Local leaders continue to fight for fair settlement for Adams County –
Story by Patricia Beech –
Photo by Mark Carpenter –
DP&L’s decision to shutter Adams County’s coal-fired power plants continues to fuel growing concerns about the potential economic impact the closings will have on local communities and institutions.
The DP&L settlement plan, now being considered by the Public Utilities Commission of Ohio (PUCO), will not only raise customer rates, but also force closure of the Killen and Stuart power plants, resulting in the loss of hundreds of jobs and a steep reduction in tax revenues – both of which threaten the county’s economic stability.
Local officials, without benefit of specialized, high-powered attorneys, are navigating unfamiliar territory in their attempts to make certain that Adams County’s interests are considered in the DP&L settlement.
In late January Adams County Prosecutor David Kelley and local attorney Dana N. Whalen filed a Motion to Intervene in the settlement hearings on behalf of Adams County and five other entities including the Ohio Valley Local School District, the Manchester Local School District, Monroe Township, and Sprigg Township.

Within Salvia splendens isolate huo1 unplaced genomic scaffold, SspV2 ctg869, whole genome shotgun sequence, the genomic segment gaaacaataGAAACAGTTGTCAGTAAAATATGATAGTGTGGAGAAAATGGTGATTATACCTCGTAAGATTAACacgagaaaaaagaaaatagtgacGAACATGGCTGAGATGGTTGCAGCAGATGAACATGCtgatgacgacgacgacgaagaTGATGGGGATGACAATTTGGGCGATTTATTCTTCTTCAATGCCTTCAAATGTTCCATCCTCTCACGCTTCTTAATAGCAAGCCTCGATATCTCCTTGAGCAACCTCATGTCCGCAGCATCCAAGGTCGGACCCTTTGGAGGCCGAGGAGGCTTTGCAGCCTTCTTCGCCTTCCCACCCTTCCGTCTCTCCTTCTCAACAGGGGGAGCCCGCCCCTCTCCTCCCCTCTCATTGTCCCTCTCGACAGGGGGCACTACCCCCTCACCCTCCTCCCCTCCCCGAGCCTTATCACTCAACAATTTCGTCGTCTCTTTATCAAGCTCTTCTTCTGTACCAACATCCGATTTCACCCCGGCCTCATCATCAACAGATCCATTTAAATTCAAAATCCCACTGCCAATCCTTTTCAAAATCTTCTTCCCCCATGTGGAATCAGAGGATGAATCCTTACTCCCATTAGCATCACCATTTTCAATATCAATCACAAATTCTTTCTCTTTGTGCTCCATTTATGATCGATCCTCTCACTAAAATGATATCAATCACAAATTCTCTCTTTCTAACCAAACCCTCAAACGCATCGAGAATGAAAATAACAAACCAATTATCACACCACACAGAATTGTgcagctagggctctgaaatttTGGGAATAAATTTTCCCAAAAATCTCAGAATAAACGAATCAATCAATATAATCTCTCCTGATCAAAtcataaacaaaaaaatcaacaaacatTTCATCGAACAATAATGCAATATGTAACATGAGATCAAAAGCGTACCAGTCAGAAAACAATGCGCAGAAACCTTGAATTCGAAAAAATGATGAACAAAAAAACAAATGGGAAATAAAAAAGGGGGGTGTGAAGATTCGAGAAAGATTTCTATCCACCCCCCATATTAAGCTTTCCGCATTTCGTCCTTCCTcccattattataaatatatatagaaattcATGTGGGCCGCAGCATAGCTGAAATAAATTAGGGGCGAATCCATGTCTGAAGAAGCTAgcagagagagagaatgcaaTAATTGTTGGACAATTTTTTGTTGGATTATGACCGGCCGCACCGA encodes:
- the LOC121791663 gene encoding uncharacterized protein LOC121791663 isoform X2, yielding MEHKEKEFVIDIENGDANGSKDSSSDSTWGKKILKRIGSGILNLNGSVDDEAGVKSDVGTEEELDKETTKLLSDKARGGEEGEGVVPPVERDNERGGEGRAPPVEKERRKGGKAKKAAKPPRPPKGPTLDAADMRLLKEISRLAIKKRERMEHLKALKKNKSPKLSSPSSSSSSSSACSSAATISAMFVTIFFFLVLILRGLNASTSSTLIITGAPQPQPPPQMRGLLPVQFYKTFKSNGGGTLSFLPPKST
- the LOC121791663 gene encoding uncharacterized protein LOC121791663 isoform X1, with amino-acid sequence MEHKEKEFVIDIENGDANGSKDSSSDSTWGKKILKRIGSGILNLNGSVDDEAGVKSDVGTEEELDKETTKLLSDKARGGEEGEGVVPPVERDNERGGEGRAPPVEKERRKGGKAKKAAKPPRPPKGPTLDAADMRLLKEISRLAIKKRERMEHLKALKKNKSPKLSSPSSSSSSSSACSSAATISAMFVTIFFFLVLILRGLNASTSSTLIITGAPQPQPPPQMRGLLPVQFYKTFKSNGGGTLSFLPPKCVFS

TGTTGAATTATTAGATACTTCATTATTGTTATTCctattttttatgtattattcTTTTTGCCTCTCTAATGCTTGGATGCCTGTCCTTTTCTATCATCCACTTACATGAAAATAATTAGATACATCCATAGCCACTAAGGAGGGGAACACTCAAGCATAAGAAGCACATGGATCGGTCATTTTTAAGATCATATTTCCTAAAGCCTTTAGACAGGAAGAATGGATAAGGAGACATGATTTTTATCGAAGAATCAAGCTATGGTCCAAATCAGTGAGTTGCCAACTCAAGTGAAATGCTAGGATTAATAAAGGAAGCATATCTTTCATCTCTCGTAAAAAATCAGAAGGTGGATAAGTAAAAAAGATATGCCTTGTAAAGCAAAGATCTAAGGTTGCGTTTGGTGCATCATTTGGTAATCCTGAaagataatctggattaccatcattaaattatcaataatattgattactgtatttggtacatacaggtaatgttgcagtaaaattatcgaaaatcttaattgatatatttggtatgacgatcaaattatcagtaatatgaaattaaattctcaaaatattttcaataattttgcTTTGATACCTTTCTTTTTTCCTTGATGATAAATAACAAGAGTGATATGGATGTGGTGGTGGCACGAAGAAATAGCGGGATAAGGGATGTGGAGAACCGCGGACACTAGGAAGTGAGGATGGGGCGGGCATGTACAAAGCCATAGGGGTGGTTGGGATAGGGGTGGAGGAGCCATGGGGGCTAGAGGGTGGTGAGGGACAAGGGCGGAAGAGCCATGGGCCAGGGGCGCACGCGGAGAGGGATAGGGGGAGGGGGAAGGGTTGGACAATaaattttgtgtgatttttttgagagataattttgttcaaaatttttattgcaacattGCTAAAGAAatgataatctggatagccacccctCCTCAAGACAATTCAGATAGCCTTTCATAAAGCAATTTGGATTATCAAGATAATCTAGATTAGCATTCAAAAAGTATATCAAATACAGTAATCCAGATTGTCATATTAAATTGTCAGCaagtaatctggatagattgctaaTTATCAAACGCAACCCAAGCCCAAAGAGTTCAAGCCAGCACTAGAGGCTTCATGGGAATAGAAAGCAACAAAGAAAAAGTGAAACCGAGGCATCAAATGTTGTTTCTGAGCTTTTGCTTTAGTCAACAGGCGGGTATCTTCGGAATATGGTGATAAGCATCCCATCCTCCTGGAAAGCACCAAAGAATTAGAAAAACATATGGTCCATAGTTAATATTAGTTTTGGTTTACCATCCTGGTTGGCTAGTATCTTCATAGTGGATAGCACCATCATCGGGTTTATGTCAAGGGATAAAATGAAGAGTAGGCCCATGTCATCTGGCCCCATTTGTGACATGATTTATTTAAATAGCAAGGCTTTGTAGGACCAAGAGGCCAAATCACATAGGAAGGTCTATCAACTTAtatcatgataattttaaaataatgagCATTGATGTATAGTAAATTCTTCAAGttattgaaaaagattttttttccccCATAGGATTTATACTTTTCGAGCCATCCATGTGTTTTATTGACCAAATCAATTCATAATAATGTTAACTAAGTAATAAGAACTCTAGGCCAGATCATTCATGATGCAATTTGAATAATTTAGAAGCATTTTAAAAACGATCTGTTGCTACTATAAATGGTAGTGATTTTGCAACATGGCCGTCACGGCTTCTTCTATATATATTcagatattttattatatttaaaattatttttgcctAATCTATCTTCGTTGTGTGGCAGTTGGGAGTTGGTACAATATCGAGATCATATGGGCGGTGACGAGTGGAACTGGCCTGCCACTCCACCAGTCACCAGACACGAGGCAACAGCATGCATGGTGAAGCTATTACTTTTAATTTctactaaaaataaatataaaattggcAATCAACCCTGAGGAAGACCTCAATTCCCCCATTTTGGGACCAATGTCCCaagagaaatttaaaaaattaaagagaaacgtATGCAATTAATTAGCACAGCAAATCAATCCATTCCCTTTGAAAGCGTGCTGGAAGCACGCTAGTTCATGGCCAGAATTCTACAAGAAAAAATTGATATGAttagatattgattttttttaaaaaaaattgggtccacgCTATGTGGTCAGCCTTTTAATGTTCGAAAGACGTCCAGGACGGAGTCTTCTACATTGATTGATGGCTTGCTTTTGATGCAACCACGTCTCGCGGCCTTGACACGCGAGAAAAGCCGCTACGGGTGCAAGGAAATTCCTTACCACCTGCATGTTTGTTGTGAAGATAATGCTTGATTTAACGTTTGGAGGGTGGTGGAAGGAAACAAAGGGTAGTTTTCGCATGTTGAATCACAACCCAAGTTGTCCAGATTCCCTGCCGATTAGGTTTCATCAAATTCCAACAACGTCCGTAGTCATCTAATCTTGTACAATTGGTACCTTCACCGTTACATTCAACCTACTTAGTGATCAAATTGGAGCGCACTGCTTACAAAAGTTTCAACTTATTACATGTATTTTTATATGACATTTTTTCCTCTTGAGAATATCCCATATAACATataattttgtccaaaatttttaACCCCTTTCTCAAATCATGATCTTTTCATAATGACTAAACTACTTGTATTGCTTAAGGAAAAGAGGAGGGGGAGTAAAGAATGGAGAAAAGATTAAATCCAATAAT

The Motion to Intervene focused on the potential economic impact that PUCO’s decision would have on “current and future tax revenues generated from DP&L” and stated that those concerned “want to make sure the interest and rights of the residents are properly heard, considered, and protected throughout these proceedings.”
The question concerning local leaders is how to ensure that Adams County, with its unique dependence on coal, will not have to face decades of economic instability and recovery after the plants are shut down.
The county is not alone in dealing with this issue. Coal dependent communities across Ohio and the nation are working to find sustainable solutions allowing for a smooth transition away from coal-based economies.
According to the Delta Institute, a nonprofit organization focused on energy, ecosystems, and waste solutions, “A community’s ability to make a successful transition is increased when planning begins early in the process, even before a coal plant closes, coal shipments cease, or the coal ash pond is capped.”
Most communities successfully transitioning away from coal dependent economies have engaged every level of government, business, and local community members in the process.
Having that broad-base of support and an effective transition planning process empowers and engages community members invested in a successful outcome.
According to James Kotcon, an Energy Committee Sierra Club Chairman, “Where communities have come together and tried to plan their future, successes happen,” he says, adding “Where there have been problems is where the community is not participating. The board of directors out in some other state makes a decision and you wake up one morning and the gate is closed.”